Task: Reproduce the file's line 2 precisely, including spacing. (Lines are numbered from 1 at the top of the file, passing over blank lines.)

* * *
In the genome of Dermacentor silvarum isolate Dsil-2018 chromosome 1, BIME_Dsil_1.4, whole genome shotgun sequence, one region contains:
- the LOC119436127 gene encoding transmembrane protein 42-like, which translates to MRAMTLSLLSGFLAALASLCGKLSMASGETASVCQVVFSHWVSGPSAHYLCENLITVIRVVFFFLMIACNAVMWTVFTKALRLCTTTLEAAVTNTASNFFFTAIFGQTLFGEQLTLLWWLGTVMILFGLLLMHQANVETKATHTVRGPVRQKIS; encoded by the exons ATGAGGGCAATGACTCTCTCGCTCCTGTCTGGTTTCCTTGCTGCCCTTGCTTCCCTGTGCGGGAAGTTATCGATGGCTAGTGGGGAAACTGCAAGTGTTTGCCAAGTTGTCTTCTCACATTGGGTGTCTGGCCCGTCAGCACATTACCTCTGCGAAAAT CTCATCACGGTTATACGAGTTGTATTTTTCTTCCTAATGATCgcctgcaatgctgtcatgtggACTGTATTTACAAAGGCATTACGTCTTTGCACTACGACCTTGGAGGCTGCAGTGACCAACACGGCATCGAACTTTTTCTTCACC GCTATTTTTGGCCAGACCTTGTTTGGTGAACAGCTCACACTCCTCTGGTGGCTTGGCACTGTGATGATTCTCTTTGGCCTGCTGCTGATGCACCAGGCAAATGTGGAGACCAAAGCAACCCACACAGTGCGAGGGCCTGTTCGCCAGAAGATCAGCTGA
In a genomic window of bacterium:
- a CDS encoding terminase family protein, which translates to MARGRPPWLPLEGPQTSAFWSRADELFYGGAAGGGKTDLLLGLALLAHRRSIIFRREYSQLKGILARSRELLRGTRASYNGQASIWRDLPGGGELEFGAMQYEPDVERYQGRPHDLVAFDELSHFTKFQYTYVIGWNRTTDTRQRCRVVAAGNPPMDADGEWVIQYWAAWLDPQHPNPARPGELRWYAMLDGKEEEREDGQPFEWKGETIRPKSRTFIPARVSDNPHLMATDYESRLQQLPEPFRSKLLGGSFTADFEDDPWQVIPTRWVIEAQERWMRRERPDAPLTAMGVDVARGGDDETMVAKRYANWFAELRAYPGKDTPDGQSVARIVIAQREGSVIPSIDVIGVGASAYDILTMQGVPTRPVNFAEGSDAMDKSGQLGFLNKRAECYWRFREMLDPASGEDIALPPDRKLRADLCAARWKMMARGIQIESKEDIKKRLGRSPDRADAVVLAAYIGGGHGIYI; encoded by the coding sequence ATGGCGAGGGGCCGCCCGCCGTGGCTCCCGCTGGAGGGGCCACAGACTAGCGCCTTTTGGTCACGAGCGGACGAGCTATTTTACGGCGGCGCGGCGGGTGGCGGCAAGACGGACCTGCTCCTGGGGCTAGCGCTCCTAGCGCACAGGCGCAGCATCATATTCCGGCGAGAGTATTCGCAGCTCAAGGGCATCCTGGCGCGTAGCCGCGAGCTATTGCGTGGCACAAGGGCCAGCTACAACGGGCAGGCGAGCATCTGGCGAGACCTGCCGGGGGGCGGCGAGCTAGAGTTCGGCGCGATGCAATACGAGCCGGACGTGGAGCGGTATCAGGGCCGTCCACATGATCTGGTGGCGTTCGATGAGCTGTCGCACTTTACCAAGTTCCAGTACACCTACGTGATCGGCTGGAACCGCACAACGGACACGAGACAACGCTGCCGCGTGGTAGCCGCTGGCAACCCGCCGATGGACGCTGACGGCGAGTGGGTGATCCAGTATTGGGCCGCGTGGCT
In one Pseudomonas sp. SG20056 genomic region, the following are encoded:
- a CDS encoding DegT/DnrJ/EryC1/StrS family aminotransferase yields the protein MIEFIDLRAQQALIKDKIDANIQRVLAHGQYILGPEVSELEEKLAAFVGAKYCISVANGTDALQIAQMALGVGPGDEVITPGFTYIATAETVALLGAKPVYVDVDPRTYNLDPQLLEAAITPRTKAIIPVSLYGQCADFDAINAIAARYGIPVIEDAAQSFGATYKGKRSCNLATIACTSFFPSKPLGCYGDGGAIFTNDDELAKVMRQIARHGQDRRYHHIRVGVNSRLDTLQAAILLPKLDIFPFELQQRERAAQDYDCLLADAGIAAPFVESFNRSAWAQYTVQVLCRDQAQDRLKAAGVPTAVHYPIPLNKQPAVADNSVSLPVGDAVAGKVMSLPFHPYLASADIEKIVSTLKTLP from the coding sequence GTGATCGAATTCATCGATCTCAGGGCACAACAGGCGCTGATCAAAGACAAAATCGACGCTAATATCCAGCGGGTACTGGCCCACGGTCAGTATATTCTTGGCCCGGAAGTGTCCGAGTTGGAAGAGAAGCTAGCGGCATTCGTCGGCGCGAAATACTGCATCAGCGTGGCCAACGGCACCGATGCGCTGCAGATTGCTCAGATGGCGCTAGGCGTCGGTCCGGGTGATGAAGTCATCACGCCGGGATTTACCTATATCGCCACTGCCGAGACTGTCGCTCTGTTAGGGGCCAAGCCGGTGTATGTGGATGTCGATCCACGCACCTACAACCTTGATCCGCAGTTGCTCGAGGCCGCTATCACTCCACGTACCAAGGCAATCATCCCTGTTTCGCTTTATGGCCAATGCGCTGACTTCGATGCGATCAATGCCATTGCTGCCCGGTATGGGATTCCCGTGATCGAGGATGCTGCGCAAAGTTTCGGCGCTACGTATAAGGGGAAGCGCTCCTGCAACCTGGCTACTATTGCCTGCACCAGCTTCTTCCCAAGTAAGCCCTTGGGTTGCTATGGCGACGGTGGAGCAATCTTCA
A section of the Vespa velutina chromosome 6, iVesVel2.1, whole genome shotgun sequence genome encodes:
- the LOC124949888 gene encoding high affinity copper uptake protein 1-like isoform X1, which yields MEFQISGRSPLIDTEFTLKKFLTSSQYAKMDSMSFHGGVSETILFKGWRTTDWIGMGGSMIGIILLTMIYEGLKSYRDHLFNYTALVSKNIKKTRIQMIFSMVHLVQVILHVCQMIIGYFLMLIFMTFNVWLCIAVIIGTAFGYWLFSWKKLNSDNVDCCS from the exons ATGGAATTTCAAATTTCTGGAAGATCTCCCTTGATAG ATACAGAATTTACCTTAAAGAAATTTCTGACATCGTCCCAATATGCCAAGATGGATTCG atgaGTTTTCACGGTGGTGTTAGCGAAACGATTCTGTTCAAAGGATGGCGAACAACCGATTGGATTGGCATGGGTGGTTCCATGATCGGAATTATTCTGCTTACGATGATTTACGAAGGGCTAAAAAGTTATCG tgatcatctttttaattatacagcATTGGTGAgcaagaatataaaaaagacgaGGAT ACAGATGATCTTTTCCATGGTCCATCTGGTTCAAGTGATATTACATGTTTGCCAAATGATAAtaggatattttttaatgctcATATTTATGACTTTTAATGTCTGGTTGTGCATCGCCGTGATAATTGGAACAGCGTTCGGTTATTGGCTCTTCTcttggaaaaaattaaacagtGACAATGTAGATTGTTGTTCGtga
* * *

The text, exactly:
- the LOC119436127 gene encoding transmembrane protein 42-like, which translates to MRAMTLSLLSGFLAALASLCGKLSMASGETASVCQVVFSHWVSGPSAHYLCENLITVIRVVFFFLMIACNAVMWTVFTKALRLCTTTLEAAVTNTASNFFFTAIFGQTLFGEQLTLLWWLGTVMILFGLLLMHQANVETKATHTVRGPVRQKIS; encoded by the exons ATGAGGGCAATGACTCTCTCGCTCCTGTCTGGTTTCCTTGCTGCCCTTGCTTCCCTGTGCGGGAAGTTATCGATGGCTAGTGGGGAAACTGCAAGTGTTTGCCAAGTTGTCTTCTCACATTGGGTGTCTGGCCCGTCAGCACATTACCTCTGCGAAAAT CTCATCACGGTTATACGAGTTGTATTTTTCTTCCTAATGATCgcctgcaatgctgtcatgtggACTGTATTTACAAAGGCATTACGTCTTTGCACTACGACCTTGGAGGCTGCAGTGACCAACACGGCATCGAACTTTTTCTTCACC GCTATTTTTGGCCAGACCTTGTTTGGTGAACAGCTCACACTCCTCTGGTGGCTTGGCACTGTGATGATTCTCTTTGGCCTGCTGCTGATGCACCAGGCAAATGTGGAGACCAAAGCAACCCACACAGTGCGAGGGCCTGTTCGCCAGAAGATCAGCTGA